Trolling motor / electrical question - Colorado Fishing Forum

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Old 04-18-2012, 12:17 PM   #1 (permalink)
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Default Trolling motor / electrical question

I have a circuit breaker installed between the battery connector and my trolling motor. Itís a 12 volt, 40 amp resettable breaker. I also connect the battery charger and one of the fish finders to the same circuit breaker. Here are the issues:

1. The wires and circuit breaker would heat up when I use the trolling motor and the breaker will trip after an hour or 2 (it trips faster if I have the trolling motor on high). Thatís not a big deal most of the time (I just have to reset it), but itís really annoying when Iím trolling and/or there are high winds.

2. I donít seem to get as much power from my trolling motor as I used to and the battery drains more quickly than it used to.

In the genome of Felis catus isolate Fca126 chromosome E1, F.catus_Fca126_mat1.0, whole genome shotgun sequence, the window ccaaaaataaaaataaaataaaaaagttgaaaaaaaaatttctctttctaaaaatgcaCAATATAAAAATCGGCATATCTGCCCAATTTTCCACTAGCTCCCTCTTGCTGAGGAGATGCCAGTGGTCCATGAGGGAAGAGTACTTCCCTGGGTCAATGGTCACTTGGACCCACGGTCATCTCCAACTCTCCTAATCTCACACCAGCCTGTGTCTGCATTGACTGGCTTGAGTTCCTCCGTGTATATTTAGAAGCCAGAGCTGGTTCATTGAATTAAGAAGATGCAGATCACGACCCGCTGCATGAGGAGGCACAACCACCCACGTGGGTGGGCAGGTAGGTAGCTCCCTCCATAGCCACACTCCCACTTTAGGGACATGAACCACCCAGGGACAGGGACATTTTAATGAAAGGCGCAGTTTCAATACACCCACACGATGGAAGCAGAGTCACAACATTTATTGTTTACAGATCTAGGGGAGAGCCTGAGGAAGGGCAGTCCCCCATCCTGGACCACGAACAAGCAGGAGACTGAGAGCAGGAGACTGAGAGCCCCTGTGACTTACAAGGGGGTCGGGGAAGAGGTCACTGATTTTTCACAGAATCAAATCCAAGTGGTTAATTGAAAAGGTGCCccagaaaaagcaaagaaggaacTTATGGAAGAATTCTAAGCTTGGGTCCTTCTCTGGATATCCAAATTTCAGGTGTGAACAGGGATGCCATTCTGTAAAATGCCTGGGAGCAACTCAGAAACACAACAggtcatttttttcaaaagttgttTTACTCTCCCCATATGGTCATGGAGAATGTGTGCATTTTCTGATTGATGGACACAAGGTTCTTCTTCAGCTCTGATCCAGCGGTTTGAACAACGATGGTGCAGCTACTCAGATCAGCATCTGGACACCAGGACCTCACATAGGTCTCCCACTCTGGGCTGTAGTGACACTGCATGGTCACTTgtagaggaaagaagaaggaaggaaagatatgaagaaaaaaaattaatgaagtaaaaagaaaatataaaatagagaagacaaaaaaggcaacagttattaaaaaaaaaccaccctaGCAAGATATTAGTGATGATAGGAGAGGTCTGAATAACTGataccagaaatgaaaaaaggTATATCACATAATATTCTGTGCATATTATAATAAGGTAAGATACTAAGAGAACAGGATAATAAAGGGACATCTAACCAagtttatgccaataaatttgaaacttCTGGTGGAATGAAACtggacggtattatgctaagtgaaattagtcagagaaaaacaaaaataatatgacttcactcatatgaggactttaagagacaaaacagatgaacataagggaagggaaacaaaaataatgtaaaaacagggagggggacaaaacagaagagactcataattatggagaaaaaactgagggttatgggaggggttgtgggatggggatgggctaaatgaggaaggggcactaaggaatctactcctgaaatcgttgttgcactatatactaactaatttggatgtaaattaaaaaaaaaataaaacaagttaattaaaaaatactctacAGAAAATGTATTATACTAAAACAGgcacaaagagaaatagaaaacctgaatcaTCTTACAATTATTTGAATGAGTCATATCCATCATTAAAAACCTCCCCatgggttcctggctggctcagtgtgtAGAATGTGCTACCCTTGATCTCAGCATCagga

What do you folks know? I did a little bit of research online and found that I should switch the circuit breaker to a 60 AMP unit (instead of the 40 amp) as recommended by Minn Kota. Should I only use the circuit breaker for the trolling motor (and not connect the battery charger and the fish finder to the circuit breaker)? Do I have a short somewhere, or could a faulty circuit breaker itself cause the overheating? Is there a wrong/right way to install a circuit breaker (it's connected to the positive battery connector now)? Thanks.
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Old 04-18-2012, 12:25 PM   #2 (permalink)
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Default Re: Trolling motor / electrical question

Most fish finders require a 3 amp in-line fuse. I would definitely run separate power to it.

What do you mean about your battery charger being connected to that circuit breaker??

Is the battery just getting old, perhaps, and not holding a charge as well?

Installing the circuit breaker on the + battery cable is correct.



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Old 04-18-2012, 12:37 PM   #3 (permalink)
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Default Re: Trolling motor / electrical question

Quote:
Originally Posted by DonInDenver

What do you mean about your battery charger being connected to that circuit breaker??